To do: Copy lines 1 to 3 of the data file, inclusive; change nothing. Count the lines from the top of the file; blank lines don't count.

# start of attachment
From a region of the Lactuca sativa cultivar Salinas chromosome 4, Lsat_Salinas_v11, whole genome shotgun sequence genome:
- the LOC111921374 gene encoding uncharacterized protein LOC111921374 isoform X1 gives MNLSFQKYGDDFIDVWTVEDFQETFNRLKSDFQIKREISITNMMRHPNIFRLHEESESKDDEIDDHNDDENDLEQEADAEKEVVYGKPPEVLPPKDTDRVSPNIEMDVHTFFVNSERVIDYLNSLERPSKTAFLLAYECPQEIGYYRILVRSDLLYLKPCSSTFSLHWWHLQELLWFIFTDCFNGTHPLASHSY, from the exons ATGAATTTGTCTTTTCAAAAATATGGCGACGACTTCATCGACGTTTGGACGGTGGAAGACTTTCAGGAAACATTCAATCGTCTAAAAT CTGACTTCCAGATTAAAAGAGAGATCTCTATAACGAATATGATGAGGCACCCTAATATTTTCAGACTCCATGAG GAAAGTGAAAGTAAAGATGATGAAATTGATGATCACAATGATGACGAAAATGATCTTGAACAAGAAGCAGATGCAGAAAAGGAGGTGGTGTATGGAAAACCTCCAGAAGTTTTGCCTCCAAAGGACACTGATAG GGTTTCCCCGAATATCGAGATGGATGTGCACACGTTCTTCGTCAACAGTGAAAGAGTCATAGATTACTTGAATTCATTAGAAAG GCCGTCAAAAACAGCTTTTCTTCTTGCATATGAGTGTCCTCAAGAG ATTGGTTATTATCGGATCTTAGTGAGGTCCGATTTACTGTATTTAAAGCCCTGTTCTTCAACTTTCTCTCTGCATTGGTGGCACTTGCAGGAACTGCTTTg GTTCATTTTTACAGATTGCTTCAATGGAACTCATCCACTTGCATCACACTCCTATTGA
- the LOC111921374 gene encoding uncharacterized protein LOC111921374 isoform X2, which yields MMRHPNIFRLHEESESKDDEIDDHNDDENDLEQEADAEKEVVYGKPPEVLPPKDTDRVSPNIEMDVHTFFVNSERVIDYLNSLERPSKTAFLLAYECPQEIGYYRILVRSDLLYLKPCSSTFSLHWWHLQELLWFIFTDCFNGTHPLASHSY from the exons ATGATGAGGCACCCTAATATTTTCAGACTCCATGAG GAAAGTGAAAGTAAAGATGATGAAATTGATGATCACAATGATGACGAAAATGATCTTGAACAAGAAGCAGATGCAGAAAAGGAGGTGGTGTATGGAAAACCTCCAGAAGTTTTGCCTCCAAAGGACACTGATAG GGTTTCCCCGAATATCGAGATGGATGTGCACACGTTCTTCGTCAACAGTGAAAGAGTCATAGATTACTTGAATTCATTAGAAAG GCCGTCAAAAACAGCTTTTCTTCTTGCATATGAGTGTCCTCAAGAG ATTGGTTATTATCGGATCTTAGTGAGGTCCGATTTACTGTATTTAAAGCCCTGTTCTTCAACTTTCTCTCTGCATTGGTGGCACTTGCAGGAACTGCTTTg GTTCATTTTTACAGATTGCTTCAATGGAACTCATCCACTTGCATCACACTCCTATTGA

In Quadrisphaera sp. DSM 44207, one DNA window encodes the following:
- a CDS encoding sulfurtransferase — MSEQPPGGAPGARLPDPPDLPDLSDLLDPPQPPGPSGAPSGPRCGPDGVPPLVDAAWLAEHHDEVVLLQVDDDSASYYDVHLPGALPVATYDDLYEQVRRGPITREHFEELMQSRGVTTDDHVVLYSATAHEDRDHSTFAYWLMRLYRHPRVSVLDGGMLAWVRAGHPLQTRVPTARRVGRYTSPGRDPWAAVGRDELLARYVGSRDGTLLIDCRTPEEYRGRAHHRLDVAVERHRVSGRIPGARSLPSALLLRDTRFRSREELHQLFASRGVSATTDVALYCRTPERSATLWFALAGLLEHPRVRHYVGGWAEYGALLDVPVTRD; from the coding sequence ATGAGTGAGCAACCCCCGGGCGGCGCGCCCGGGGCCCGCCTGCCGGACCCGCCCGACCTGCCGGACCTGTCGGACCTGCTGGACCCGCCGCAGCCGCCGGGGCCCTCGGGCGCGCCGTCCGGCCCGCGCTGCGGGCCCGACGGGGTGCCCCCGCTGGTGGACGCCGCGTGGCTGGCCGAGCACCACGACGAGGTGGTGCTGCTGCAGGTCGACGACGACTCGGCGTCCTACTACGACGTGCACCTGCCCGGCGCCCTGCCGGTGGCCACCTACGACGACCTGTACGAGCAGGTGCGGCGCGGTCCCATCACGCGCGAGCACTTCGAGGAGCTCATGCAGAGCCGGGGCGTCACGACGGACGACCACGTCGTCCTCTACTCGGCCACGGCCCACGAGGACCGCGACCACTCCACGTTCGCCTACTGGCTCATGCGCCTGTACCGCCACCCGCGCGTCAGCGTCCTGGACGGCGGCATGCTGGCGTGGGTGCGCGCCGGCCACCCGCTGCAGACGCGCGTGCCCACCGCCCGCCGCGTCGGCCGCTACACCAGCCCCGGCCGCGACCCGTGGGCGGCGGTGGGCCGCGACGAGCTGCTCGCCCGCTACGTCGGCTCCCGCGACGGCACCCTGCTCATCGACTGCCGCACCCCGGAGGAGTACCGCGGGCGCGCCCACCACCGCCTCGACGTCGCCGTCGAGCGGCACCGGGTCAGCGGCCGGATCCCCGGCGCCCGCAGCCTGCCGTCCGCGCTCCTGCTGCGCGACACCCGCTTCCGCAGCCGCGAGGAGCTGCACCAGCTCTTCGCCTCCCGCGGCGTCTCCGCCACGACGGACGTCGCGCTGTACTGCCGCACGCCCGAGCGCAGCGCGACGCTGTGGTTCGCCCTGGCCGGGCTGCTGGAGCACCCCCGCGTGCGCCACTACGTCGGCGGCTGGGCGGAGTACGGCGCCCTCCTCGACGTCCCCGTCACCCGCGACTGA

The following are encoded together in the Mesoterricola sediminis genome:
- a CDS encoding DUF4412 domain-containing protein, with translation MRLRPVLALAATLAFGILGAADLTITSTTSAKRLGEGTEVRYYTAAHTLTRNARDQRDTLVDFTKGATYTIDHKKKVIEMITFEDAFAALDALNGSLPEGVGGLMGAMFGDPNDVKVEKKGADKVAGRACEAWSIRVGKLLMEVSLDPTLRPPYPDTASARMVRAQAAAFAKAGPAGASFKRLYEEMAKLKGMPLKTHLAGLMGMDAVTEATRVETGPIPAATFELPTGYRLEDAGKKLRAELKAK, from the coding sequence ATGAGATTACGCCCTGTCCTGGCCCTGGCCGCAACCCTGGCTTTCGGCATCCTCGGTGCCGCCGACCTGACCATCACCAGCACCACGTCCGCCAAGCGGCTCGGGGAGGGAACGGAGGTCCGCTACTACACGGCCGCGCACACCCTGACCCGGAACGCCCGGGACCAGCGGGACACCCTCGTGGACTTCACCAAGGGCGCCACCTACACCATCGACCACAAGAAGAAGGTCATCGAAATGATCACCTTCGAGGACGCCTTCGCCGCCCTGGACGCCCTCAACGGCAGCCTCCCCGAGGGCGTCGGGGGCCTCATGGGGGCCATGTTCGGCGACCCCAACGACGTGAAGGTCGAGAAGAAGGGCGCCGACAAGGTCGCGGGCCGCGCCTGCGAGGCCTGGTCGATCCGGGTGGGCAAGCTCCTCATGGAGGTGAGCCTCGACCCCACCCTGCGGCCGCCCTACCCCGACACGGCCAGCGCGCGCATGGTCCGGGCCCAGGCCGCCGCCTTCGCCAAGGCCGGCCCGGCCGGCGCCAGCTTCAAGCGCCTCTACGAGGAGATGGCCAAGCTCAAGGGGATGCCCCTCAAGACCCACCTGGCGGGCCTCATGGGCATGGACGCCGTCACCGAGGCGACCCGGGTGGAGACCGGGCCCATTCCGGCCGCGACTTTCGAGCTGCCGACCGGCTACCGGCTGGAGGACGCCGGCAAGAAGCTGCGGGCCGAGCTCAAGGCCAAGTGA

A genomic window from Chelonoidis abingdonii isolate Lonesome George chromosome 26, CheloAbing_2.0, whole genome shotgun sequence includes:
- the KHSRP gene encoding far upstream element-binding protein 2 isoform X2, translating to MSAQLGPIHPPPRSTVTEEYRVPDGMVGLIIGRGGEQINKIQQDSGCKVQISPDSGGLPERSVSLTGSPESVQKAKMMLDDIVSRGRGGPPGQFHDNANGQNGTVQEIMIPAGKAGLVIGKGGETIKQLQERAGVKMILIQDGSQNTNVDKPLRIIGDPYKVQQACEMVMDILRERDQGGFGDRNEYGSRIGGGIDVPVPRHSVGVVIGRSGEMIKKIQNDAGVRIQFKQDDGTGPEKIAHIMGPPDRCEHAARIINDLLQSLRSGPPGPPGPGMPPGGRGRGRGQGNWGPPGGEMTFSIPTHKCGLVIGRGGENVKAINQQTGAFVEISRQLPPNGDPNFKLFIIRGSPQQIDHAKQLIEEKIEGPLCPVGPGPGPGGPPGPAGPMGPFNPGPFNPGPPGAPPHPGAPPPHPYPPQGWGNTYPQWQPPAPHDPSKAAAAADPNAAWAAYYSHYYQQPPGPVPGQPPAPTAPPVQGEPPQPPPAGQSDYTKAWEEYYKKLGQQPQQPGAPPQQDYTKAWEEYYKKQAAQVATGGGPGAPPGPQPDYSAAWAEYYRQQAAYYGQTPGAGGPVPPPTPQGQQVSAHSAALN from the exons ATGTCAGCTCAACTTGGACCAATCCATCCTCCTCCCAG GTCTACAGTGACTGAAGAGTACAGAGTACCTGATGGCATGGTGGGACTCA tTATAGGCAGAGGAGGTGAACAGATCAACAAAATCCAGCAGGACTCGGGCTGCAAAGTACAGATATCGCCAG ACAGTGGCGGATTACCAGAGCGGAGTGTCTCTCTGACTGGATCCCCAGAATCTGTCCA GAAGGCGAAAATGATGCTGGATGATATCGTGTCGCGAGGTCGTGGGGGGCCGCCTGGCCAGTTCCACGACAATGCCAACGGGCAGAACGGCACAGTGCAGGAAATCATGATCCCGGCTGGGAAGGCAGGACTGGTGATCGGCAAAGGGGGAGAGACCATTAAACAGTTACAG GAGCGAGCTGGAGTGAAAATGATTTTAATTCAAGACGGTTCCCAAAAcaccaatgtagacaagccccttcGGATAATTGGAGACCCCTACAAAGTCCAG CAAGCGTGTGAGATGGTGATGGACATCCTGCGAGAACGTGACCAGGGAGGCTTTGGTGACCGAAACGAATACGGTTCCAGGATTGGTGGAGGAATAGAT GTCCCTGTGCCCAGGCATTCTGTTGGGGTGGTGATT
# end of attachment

From a region of the Lactuca sativa cultivar Salinas chromosome 4, Lsat_Salinas_v11, whole genome shotgun sequence genome:
- the LOC111921374 gene encoding uncharacterized protein LOC111921374 isoform X1 gives MNLSFQKYGDDFIDVWTVEDFQETFNRLKSDFQIKREISITNMMRHPNIFRLHEESESKDDEIDDHNDDENDLEQEADAEKEVVYGKPPEVLPPKDTDRVSPNIEMDVHTFFVNSERVIDYLNSLERPSKTAFLLAYECPQEIGYYRILVRSDLLYLKPCSSTFSLHWWHLQELLWFIFTDCFNGTHPLASHSY, from the exons ATGAATTTGTCTTTTCAAAAATATGGCGACGACTTCATCGACGTTTGGACGGTGGAAGACTTTCAGGAAACATTCAATCGTCTAAAAT CTGACTTCCAGATTAAAAGAGAGATCTCTATAACGAATATGATGAGGCACCCTAATATTTTCAGACTCCATGAG GAAAGTGAAAGTAAAGATGATGAAATTGATGATCACAATGATGACGAAAATGATCTTGAACAAGAAGCAGATGCAGAAAAGGAGGTGGTGTATGGAAAACCTCCAGAAGTTTTGCCTCCAAAGGACACTGATAG GGTTTCCCCGAATATCGAGATGGATGTGCACACGTTCTTCGTCAACAGTGAAAGAGTCATAGATTACTTGAATTCATTAGAAAG GCCGTCAAAAACAGCTTTTCTTCTTGCATATGAGTGTCCTCAAGAG ATTGGTTATTATCGGATCTTAGTGAGGTCCGATTTACTGTATTTAAAGCCCTGTTCTTCAACTTTCTCTCTGCATTGGTGGCACTTGCAGGAACTGCTTTg GTTCATTTTTACAGATTGCTTCAATGGAACTCATCCACTTGCATCACACTCCTATTGA
- the LOC111921374 gene encoding uncharacterized protein LOC111921374 isoform X2, which yields MMRHPNIFRLHEESESKDDEIDDHNDDENDLEQEADAEKEVVYGKPPEVLPPKDTDRVSPNIEMDVHTFFVNSERVIDYLNSLERPSKTAFLLAYECPQEIGYYRILVRSDLLYLKPCSSTFSLHWWHLQELLWFIFTDCFNGTHPLASHSY from the exons ATGATGAGGCACCCTAATATTTTCAGACTCCATGAG GAAAGTGAAAGTAAAGATGATGAAATTGATGATCACAATGATGACGAAAATGATCTTGAACAAGAAGCAGATGCAGAAAAGGAGGTGGTGTATGGAAAACCTCCAGAAGTTTTGCCTCCAAAGGACACTGATAG GGTTTCCCCGAATATCGAGATGGATGTGCACACGTTCTTCGTCAACAGTGAAAGAGTCATAGATTACTTGAATTCATTAGAAAG GCCGTCAAAAACAGCTTTTCTTCTTGCATATGAGTGTCCTCAAGAG ATTGGTTATTATCGGATCTTAGTGAGGTCCGATTTACTGTATTTAAAGCCCTGTTCTTCAACTTTCTCTCTGCATTGGTGGCACTTGCAGGAACTGCTTTg GTTCATTTTTACAGATTGCTTCAATGGAACTCATCCACTTGCATCACACTCCTATTGA